If you plan to ring in the new year with a few drinks and haven’t planned how you’ll get around without driving yourself, take a few minutes to do that today.

Chances that the first sunrise of 2020 will find you regretting having arranged for a ride or designated a driver for your group are nil.

On the other hand, chances that you’ll come to regret having gotten behind the wheel of an automobile after having had those holiday drinks are pretty high.

There’s a good chance you’ll run afoul of the law, for one thing. As with most holidays, law enforcement officers will be out in force trying to apprehend people suspected of driving drunk.

An arrest and conviction for driving while intoxicated can cost the accused about $25,000 in attorney fees, court costs, fines and the like, according to some sources. That’s a whole lot of cab fares.

You’ll also miss a lot of work and just life in general while your case makes its way through the system. When it’s all done, that investment of time and money will have bought you something worse than nothing: the official designation of drunken driver.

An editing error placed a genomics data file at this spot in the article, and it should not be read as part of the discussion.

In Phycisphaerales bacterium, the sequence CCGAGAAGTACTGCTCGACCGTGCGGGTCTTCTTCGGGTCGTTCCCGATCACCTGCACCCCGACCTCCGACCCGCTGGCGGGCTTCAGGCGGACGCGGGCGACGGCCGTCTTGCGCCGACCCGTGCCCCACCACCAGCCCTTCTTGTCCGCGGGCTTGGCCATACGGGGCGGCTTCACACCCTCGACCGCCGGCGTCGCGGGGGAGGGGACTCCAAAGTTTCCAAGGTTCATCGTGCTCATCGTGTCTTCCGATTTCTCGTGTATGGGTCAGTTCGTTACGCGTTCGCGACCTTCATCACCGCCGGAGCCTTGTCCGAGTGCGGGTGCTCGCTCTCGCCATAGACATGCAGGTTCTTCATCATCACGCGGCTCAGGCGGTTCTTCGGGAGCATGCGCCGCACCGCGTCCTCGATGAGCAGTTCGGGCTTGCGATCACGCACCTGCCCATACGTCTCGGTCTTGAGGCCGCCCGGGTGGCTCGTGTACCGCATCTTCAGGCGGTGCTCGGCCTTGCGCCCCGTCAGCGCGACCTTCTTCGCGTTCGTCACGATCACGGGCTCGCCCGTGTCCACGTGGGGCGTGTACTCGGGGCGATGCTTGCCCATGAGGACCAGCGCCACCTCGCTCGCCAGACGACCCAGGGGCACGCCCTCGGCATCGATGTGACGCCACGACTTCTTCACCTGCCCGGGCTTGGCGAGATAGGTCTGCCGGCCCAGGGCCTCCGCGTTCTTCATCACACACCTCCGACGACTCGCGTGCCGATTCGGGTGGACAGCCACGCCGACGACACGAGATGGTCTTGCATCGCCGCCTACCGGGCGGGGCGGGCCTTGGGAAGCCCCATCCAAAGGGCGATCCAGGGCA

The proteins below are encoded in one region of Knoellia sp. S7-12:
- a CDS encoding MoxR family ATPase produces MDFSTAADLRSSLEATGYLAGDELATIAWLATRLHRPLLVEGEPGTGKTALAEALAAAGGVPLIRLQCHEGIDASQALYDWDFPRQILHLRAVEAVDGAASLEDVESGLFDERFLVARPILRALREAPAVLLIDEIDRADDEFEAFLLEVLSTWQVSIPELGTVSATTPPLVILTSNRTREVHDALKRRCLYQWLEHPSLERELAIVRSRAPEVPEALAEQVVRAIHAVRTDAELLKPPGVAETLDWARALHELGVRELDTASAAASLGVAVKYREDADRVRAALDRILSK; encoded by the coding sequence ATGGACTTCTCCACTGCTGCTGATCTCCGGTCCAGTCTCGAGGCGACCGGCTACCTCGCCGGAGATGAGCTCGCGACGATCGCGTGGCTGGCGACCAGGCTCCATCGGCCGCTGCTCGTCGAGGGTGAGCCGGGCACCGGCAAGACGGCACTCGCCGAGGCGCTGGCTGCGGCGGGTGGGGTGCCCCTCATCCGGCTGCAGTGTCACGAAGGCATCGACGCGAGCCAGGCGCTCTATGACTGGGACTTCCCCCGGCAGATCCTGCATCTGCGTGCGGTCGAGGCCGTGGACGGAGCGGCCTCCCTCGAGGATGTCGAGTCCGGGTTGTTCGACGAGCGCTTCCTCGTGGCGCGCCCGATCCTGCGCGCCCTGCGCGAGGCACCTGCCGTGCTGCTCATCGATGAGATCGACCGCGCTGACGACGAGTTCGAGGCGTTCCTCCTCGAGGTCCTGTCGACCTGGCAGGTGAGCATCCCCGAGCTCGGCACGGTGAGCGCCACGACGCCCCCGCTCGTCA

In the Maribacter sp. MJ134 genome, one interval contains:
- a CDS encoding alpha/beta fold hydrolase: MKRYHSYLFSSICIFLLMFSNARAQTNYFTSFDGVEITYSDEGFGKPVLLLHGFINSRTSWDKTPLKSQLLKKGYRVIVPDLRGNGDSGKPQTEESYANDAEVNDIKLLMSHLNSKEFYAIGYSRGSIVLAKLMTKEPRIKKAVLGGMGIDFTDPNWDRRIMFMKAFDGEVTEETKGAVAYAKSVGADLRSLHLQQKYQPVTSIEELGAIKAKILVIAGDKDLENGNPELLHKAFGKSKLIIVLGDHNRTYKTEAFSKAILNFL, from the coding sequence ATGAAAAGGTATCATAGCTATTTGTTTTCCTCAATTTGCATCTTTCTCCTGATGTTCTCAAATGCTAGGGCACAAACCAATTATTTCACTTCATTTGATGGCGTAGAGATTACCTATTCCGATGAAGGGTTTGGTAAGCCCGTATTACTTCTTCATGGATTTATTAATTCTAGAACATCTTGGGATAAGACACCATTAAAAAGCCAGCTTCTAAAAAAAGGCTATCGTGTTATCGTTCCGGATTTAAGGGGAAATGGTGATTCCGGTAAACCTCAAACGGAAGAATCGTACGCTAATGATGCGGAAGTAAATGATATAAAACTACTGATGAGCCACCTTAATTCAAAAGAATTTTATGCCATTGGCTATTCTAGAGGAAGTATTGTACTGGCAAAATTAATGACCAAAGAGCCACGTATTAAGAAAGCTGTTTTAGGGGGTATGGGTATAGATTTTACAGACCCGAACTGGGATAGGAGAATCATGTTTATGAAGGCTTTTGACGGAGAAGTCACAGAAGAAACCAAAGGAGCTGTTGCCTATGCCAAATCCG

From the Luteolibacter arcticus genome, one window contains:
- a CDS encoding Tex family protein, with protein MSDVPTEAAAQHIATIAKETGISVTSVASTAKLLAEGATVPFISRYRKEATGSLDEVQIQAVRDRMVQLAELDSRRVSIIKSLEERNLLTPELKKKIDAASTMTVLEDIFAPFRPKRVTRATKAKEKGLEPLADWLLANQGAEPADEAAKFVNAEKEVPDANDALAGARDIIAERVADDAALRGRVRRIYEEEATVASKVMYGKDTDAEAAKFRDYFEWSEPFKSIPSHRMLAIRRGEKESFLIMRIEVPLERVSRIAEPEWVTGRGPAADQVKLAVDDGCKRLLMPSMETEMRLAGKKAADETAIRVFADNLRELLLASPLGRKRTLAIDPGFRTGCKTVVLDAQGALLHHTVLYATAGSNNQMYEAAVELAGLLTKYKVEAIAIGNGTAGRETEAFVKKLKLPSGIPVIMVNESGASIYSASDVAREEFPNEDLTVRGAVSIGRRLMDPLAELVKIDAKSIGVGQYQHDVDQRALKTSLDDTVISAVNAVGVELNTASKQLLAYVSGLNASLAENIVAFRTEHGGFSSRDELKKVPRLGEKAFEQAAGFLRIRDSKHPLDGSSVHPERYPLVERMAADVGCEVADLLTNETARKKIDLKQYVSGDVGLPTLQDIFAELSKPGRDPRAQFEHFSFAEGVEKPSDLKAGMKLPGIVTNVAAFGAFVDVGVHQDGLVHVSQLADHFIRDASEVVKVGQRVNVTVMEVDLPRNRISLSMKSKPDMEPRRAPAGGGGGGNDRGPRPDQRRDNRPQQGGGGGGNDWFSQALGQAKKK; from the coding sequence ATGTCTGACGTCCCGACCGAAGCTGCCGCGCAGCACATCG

And just getting arrested for it is about the best thing that can happen when you drive while under the influence. A worse scenario is that you’ll kill or maim someone or yourself or both.

New Year’s Eve night isn’t the most dangerous time to drive. Evenings in August are the most dangerous times, and the morning and evening rush hours are more dangerous than New Year’s Eve, according to the National Highway Safety Administration.

But that’s part of the point.

Driving these days is very dangerous. People have to drive long distances to get from home to work and back; traffic is heavy; everybody’s in a hurry trying to squeeze some life into whatever hours are left after the commute; and there are more jerks on the road than there used to be, or so it seems anyway.

None of us needs drunks making that situation worse than it already is, and nobody wants to be “that guy” — the person who kills or badly injures someone during a night meant for celebrating the arrival of a bright future.

So make a plan now for keeping yourself and the rest of us safe while you celebrate the new year.

• Michael A. Smith

Michael A. Smith: 409-683-5206; michael.smith@galvnews.com

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(1) comment

Mary Gillespie

We'll ring in the New Year at home, and have invited only as many guests as we have beds. The celebration will end after brunch on New Year's Day.

Wishing all readers a joyful and prosperous 2020!

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